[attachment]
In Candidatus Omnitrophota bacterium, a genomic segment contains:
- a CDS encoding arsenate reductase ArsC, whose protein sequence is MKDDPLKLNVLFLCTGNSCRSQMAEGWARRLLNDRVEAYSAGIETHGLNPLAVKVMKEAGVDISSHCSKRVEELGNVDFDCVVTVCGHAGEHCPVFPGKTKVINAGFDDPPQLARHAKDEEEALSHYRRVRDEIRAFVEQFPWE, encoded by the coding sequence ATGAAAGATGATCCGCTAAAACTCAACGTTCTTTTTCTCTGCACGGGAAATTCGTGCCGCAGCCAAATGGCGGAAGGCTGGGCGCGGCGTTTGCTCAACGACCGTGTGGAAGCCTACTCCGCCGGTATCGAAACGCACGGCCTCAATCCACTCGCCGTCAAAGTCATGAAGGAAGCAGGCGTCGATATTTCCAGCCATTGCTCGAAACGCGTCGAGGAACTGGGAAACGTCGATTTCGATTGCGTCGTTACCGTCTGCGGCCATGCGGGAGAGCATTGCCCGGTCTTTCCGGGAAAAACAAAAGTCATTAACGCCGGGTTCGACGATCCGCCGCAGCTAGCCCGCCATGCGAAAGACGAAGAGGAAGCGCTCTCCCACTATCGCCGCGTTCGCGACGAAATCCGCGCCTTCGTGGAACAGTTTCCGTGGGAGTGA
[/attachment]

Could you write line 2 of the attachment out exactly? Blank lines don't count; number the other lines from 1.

- a CDS encoding arsenate reductase ArsC, whose protein sequence is MKDDPLKLNVLFLCTGNSCRSQMAEGWARRLLNDRVEAYSAGIETHGLNPLAVKVMKEAGVDISSHCSKRVEELGNVDFDCVVTVCGHAGEHCPVFPGKTKVINAGFDDPPQLARHAKDEEEALSHYRRVRDEIRAFVEQFPWE, encoded by the coding sequence ATGAAAGATGATCCGCTAAAACTCAACGTTCTTTTTCTCTGCACGGGAAATTCGTGCCGCAGCCAAATGGCGGAAGGCTGGGCGCGGCGTTTGCTCAACGACCGTGTGGAAGCCTACTCCGCCGGTATCGAAACGCACGGCCTCAATCCACTCGCCGTCAAAGTCATGAAGGAAGCAGGCGTCGATATTTCCAGCCATTGCTCGAAACGCGTCGAGGAACTGGGAAACGTCGATTTCGATTGCGTCGTTACCGTCTGCGGCCATGCGGGAGAGCATTGCCCGGTCTTTCCGGGAAAAACAAAAGTCATTAACGCCGGGTTCGACGATCCGCCGCAGCTAGCCCGCCATGCGAAAGACGAAGAGGAAGCGCTCTCCCACTATCGCCGCGTTCGCGACGAAATCCGCGCCTTCGTGGAACAGTTTCCGTGGGAGTGA